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Donald Trump’s newly released mass deportation plan might be impossible ever actually carry out — but it’s definitely setting the agenda for the GOP field.

Trump’s plan to remove all undocumented immigrations could cost between $100 billion and $200 billion, according to NBC News. (Then there’s the cost of that giant border wall — but Trump has assured Americans he’ll make Mexico pay for it.)

Most controversially, Trump would end birthright citizenship. This is the constitutional principle, included in the 14th Amendment, which states that children born in the United States are automatically American citizens. Many conservatives would like to see birthright citizenship taken away from the children of undocumented immigrants, which could have the impact of making those people totally stateless.

“You have to get rid of — yes, you have to,” Trump told Chuck Todd in an interview aired Sunday on Meet the Press. “What they’re doing is, they’re having a baby — and then all of a sudden, nobody knows. The baby’s here, you have no choice.”

Trump also mentioned a member of Congress he could work with on this issue and others: Senator Jeff Sessions (R-AL).

In fact, as The Washington Post first reported on Friday, Trump consulted with Sessions, chair of a key subcommittee on immigration, on his immigration proposals.

“I like him,” Trump said. “Tough guy. I like that. We have a similar thought process.”

Sessions, a protectionist who has opposed both free trade deals and immigration, claiming that they lower wages in America, released a statement to the right-wing (and pro-Trump) site Breitbart declaring: “This is exactly the plan America needs. Not only would the plan outlined in this paper work, but more quickly than many realize.”

His statement lays out his case that “for too long, ‘immigration reform’ plans in Washington have served the special interests at the expense of working Americans,” by bringing in cheap labor.

The senator concludes with this fully nationalistic appeal: “Polling shows this plan will appeal broadly to all segments of the electorate: prioritizing the just demands of loyal, everyday Americans who have been shunned by a governing elite.” (Emphasis added.)

Meanwhile, another presidential candidate is seeking to catch up with The Donald — by declaring that he was way ahead of him already on these issues.

Wisconsin governor Scott Walker appeared Monday morning on Fox & Friends, and was asked what he thought of Trump’s border plans. “Well, it’s similar to what I brought up about four or five months ago,” Walker said.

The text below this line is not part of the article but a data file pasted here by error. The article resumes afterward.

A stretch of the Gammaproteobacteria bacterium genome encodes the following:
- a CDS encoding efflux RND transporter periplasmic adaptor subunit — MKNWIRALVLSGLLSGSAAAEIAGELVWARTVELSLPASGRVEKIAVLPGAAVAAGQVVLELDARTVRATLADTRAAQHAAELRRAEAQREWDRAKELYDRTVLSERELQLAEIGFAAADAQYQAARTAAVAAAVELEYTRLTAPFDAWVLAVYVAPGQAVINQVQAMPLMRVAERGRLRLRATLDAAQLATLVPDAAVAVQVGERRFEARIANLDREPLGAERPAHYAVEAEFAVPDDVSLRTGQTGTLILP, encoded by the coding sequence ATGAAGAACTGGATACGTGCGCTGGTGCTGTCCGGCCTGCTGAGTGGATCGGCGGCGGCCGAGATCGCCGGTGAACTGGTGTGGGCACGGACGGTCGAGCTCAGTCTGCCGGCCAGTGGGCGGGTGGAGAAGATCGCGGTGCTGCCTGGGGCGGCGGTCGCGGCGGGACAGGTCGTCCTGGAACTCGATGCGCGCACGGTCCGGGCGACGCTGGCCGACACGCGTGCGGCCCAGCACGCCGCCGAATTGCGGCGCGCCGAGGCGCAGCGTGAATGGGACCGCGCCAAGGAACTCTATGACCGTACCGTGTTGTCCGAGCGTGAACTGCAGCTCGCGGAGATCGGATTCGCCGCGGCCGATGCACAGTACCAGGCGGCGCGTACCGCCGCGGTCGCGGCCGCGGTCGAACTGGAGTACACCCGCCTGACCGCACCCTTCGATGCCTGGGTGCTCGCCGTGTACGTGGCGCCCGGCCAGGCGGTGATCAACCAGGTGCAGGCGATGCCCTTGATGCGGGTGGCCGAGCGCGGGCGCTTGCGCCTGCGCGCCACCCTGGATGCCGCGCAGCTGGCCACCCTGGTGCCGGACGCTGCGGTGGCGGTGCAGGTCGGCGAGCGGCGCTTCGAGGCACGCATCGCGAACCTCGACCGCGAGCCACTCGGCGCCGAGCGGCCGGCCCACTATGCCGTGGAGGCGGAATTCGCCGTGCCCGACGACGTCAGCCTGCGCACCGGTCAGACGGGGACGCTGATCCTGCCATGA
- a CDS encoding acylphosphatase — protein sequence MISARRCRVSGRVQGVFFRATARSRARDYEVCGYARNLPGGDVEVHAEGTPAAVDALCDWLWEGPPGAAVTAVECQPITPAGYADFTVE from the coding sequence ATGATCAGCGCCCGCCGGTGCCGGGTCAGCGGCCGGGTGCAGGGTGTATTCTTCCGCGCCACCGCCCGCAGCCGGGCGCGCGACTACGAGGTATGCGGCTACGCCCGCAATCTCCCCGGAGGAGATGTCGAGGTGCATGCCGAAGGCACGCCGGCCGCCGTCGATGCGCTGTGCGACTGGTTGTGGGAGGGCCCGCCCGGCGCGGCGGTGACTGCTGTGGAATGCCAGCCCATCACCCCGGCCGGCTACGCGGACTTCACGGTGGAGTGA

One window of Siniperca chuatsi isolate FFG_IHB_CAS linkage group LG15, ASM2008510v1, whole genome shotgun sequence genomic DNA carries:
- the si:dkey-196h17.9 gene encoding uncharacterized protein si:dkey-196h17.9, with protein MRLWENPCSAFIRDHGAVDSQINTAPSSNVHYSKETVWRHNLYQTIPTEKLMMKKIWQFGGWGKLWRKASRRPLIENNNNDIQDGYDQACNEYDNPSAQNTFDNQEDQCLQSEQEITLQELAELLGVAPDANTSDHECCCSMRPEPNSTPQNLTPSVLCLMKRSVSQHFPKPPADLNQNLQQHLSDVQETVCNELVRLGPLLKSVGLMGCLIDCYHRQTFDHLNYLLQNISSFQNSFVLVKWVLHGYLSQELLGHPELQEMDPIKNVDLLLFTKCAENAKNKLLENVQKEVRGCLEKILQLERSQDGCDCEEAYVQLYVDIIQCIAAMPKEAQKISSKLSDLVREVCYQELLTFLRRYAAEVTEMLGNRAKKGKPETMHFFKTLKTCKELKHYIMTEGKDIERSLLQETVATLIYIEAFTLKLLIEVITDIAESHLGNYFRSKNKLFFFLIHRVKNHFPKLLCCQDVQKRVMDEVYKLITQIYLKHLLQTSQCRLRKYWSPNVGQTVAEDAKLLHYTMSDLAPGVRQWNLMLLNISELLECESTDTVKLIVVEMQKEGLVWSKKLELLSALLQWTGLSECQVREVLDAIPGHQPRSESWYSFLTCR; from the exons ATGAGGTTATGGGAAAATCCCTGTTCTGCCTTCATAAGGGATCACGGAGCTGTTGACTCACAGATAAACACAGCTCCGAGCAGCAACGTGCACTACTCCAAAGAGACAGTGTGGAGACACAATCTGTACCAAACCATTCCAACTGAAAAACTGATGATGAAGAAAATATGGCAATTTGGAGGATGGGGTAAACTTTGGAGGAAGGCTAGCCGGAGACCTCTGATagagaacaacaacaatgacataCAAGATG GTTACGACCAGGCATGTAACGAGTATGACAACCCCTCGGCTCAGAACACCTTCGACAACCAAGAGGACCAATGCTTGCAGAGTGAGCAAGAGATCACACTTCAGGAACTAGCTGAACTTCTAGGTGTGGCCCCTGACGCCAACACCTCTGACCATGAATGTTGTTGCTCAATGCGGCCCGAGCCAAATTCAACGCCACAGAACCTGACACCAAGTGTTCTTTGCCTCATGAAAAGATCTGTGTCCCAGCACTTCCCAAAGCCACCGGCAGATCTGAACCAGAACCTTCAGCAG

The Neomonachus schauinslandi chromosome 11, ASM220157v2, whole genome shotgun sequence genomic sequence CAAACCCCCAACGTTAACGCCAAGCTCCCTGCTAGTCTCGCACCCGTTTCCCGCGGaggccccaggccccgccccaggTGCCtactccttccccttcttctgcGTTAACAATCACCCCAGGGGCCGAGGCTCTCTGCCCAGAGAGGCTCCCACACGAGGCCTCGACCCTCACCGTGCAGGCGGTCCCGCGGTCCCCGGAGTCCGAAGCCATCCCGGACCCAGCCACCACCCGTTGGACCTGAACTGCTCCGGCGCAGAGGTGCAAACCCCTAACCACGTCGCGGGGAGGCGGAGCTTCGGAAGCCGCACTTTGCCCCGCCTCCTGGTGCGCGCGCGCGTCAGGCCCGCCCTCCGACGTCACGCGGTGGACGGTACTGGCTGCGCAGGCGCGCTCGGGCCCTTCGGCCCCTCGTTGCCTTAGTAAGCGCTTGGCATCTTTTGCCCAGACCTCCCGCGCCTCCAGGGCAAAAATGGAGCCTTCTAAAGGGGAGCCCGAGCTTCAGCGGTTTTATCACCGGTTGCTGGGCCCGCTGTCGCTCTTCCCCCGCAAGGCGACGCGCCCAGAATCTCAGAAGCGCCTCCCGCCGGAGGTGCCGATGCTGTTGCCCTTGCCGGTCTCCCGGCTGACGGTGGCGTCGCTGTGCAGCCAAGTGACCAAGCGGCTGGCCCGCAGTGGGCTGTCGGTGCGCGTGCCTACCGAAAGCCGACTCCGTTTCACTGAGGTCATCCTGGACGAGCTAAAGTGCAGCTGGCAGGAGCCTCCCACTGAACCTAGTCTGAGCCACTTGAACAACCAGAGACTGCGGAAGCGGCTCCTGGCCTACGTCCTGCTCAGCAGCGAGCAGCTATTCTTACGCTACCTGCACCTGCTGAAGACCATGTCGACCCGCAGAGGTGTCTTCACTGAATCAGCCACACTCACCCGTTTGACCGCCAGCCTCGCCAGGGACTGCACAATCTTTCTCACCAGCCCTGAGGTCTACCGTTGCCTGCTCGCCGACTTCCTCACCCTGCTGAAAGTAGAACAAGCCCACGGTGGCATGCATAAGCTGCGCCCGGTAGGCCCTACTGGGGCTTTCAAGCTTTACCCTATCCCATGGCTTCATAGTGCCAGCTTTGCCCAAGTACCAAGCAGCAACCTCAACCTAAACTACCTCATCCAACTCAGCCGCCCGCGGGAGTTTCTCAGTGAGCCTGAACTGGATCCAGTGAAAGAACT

In fact, early in the year I was on Fox News Sunday, and laid out what I thought should do, which is secure the border — which means build the wall; have the technology; have the personnel to make sure it’s safe and secure; enforce the law, which I’ve said for some time means enforcing the law making sure we don’t have sanctuary cities, and making sure people are here legally. And I said no amnesty — I don’t believe in amnesty, which I think is similar to what he said. And ultimately said for a legal immigration system, we should give priority to American working families and their wages, in a way that’ll improve the American economy. Those are things very similar to what I said earlier this year on Fox News Sunday with Chris Wallace.

Walker also got caught up Monday in a tricky Q&A with MSNBC reporter Kasie Hunt — leaving viewers not exactly clear on what he thought of birthright citizenship:

KASIE HUNT: Do you think that birthright citizenship should be ended?

SCOTT WALKER: Well, like I said, Harry Reid said it’s not right for this country — I think that’s something we should, yeah, absolutely, going forward —

HUNT: We should end birthright citizenship?

WALKER: Yeah, to me it’s about enforcing the laws in this country. And I’ve been very clear, I think you enforce the laws, and I think it’s important to send a message that we’re going to enforce the laws, no matter how people come here we’re going to enforce the laws in this country.

HUNT: And you should deport the children of people who are illegal immigrants?

WALKER: I didn’t say that — I said you have to enforce the law, which to me is focusing on E-Verify.

A Walker spokeswoman sought to further clarify his position: “We have to enforce the laws, keep people from coming here, enforce E-Verify to stop the jobs magnet, and by addressing the root problems we will end the birthright citizenship problem.”

Screengrab: Meet the Press/CNN

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Jeff Danziger lives in New York City. He is represented by CWS Syndicate and the Washington Post Writers Group. He is the recipient of the Herblock Prize and the Thomas Nast (Landau) Prize. He served in the US Army in Vietnam and was awarded the Bronze Star and the Air Medal. He has published eleven books of cartoons and one novel. Visit him at DanzigerCartoons.

The late Sen. John McCain

I don't know Kyrsten Sinema, but I did know John McCain. Not at all intimately, to be sure, but just enough to say -- despite her pretensions and the fantasies of her flacks that she is the reincarnation of the war hero in a purple wig -- that Kyrsten Sinema is no John McCain.

Lately Sinema has advertised herself as a "maverick," by which she means that she flouts the positions and policies of her party's leadership, and is supposed to pair her with McCain, who sometimes strayed from the Republican party line. Her most notorious attempt at imitation occurred last year with a gesture on the Senate floor marking her vote against a minimum wage increase. Her coy mimicry of the admired war hero was synthetic, leaving an unpleasant odor in its wake. When McCain delivered his bold "thumbs down" on gutting Obamacare, he was protecting Arizona's working families – not betraying them.

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